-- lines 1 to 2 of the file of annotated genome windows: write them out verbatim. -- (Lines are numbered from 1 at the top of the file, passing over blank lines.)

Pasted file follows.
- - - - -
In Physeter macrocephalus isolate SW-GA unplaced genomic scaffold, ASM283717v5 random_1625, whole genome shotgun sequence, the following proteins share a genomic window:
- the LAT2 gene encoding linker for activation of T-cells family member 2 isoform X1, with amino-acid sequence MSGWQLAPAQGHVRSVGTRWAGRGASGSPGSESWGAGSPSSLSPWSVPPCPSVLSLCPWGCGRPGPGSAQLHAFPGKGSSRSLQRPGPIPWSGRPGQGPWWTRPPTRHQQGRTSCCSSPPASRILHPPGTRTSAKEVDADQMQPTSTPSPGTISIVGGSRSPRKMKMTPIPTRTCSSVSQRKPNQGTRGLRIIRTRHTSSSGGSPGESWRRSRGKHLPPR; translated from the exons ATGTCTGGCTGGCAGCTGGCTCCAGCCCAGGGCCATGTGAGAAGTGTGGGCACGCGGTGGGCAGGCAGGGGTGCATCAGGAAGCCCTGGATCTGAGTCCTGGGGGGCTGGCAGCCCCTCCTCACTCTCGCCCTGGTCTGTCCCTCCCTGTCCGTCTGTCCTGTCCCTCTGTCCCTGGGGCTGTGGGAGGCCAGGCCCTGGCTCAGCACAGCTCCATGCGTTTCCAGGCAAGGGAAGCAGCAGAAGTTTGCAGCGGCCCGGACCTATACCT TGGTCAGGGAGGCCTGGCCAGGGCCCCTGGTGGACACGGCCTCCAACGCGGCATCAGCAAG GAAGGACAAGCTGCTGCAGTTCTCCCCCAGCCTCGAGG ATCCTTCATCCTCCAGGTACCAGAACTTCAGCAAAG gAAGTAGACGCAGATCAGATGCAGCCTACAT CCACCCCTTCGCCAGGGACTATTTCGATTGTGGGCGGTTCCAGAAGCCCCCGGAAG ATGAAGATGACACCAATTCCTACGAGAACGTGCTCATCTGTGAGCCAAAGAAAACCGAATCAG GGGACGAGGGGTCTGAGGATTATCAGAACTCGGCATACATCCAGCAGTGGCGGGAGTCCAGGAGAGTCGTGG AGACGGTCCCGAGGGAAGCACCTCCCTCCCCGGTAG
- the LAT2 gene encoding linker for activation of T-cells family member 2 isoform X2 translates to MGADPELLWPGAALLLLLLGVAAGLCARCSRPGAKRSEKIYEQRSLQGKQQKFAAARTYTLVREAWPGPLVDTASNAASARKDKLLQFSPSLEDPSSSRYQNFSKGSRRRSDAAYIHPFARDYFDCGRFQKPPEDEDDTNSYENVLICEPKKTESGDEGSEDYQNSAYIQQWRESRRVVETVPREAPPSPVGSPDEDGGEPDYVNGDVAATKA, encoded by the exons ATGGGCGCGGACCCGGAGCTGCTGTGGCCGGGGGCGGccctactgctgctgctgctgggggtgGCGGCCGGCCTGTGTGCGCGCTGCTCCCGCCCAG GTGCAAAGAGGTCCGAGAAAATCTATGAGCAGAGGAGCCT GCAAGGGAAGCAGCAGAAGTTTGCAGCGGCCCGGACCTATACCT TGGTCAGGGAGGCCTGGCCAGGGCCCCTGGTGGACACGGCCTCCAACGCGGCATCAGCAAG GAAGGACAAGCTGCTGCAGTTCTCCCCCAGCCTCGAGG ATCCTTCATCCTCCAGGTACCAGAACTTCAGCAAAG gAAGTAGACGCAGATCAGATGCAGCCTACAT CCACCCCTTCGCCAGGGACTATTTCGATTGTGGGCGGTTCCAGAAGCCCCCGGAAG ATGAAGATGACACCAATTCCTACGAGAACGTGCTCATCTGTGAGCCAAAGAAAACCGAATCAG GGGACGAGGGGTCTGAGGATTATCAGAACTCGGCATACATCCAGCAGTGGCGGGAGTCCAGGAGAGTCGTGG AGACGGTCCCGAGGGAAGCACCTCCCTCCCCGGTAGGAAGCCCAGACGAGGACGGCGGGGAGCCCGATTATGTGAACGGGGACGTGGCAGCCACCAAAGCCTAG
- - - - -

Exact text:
In Physeter macrocephalus isolate SW-GA unplaced genomic scaffold, ASM283717v5 random_1625, whole genome shotgun sequence, the following proteins share a genomic window:
- the LAT2 gene encoding linker for activation of T-cells family member 2 isoform X1, with amino-acid sequence MSGWQLAPAQGHVRSVGTRWAGRGASGSPGSESWGAGSPSSLSPWSVPPCPSVLSLCPWGCGRPGPGSAQLHAFPGKGSSRSLQRPGPIPWSGRPGQGPWWTRPPTRHQQGRTSCCSSPPASRILHPPGTRTSAKEVDADQMQPTSTPSPGTISIVGGSRSPRKMKMTPIPTRTCSSVSQRKPNQGTRGLRIIRTRHTSSSGGSPGESWRRSRGKHLPPR; translated from the exons ATGTCTGGCTGGCAGCTGGCTCCAGCCCAGGGCCATGTGAGAAGTGTGGGCACGCGGTGGGCAGGCAGGGGTGCATCAGGAAGCCCTGGATCTGAGTCCTGGGGGGCTGGCAGCCCCTCCTCACTCTCGCCCTGGTCTGTCCCTCCCTGTCCGTCTGTCCTGTCCCTCTGTCCCTGGGGCTGTGGGAGGCCAGGCCCTGGCTCAGCACAGCTCCATGCGTTTCCAGGCAAGGGAAGCAGCAGAAGTTTGCAGCGGCCCGGACCTATACCT TGGTCAGGGAGGCCTGGCCAGGGCCCCTGGTGGACACGGCCTCCAACGCGGCATCAGCAAG GAAGGACAAGCTGCTGCAGTTCTCCCCCAGCCTCGAGG ATCCTTCATCCTCCAGGTACCAGAACTTCAGCAAAG gAAGTAGACGCAGATCAGATGCAGCCTACAT CCACCCCTTCGCCAGGGACTATTTCGATTGTGGGCGGTTCCAGAAGCCCCCGGAAG ATGAAGATGACACCAATTCCTACGAGAACGTGCTCATCTGTGAGCCAAAGAAAACCGAATCAG GGGACGAGGGGTCTGAGGATTATCAGAACTCGGCATACATCCAGCAGTGGCGGGAGTCCAGGAGAGTCGTGG AGACGGTCCCGAGGGAAGCACCTCCCTCCCCGGTAG